NATO and Russian negotiators agreed today on how to deploy Russian peacekeepers in Kosovo, defusing a diplomatic standoff that over the weekend prompted NATO to block the flight of Russian troops to the battered Serbian province.

The accord, coming after 11 hours of talks here, opened the way for swift deployment of a Russian Kosovo contingent of 3,600 troops within a NATO-led force that eventually will total more than 50,000. It also appears to mark resumption of cooperation between Moscow and NATO in the region following last month's unexpected occupation by 200 Russian troops of the airport in Pristina, the Kosovo capital, which was to have served as NATO peacekeeping headquarters.

NATO considers Russian participation in the peacekeeping mission an important means of reassuring Kosovo's shrinking Serbian minority that it will be secure in the midst of hundreds of thousands of returning ethnic Albanian refugees who were driven from their homes by Serb-led Yugoslav forces during the 2 1/2-month Kosovo war.

The latest dispute over the Russian peacekeepers demonstrated a new level of mistrust of Russia by NATO leaders and a determination by the alliance to nail down details of Russia's role in Kosovo before allowing it to send more troops to the Pristina airport.

Late last week, NATO called on Hungary, Bulgaria and Romania to deny Russian military planes an air corridor to Kosovo on grounds that Moscow was trying to change the terms of a peacekeeping agreement already reached at Helsinki by seeking to gain more autonomy for Russian commanders in the province. Russian military officials responded that NATO's blockage of overflight rights was a provocation, and they threatened to send reinforcements to Kosovo by train if necessary.

NATO officials said Russia won no concessions today on where its troops will be stationed and to whom they will report. "This is pretty much what we thought it would be from Helsinki," said one NATO officer.

The Russian troops will be scattered in noncontiguous sectors under U.S., French and German command, as previously agreed, NATO officials said. Russian military leaders had hoped to deploy their units next to each other, but NATO objected, saying that this would give Russia a de facto sector of its own and potentially too much independence.

On the other hand, each link in the chain of command will include a Russian liaison officer--16 in all--enabling Moscow to say its troops do not report directly to NATO. In addition, Russian soldiers may refuse to carry out NATO-ordered tasks if they conflict with orders from Moscow; for instance, the Russians are known to object to using military force to apprehend war crimes suspects in Kosovo. "They will have to follow their own national laws and national policies," Gen. Wesley K. Clark, NATO's supreme commander, told the Associated Press at his headquarters in Mons, Belgium.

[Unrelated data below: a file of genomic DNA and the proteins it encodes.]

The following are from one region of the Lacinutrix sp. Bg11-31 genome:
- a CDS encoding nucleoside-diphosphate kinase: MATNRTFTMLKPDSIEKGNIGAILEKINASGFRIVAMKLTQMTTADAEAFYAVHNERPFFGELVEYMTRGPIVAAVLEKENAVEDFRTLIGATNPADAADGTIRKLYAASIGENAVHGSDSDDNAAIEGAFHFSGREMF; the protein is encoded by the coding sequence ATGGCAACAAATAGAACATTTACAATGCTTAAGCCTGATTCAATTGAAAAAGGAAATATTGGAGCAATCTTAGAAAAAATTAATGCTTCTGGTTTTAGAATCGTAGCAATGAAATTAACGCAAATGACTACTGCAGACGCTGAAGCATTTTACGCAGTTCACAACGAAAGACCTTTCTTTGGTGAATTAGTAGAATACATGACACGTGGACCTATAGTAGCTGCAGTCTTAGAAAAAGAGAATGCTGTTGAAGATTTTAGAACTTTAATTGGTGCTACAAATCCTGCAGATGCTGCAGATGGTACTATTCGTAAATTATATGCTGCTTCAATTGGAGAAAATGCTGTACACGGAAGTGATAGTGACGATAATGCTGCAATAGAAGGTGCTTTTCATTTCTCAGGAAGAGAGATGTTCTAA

Russian Foreign Minister Igor Ivanov described the lingering issues that prompted today's talks as technical and relatively minor, but NATO's insistence that everything be worked out beforehand illustrated the degree to which Russia's actions have strained its credibility in Western capitals over the past month.

First, Russia dispatched troops to take over the airport in Pristina without NATO's consent or knowledge. Then it sent two strategic bombers on an exercise within theoretical striking distance of the United States. Finally, after agreeing in Helsinki to disperse their troops in three sectors of Kosovo, Russian negotiators insisted on putting some into the Italian-controlled sector, a move that would link Russian troops in the French, German and Italian zones.

"The Russians aren't playing straight with us," one NATO official said today. "They are playing games." The Russian newspaper Vremya suggested that NATO now will double-check Russia's every move. "Jitters are now the order of the day," the newspaper said, and it predicted a new "chilly" war between the old Cold War rivals "on the level of small, dirty tricks."

NATO wanted "to show us who is boss," said Vladimir Lukin, chairman of the foreign affairs committee of the lower house of the Russian parliament. "They are showing us that the affair starts but does not end at the [Pristina] airport, that there are many airports in various countries and these countries behave obediently."

Besides patrolling part of the U.S., German and French sectors, Russia will have 750 troops stationed near Pristina airport. A Russian will command the airfield, but NATO will control air operations, NATO officials said.

Staff writer Dan Morgan in Washington contributed to this report.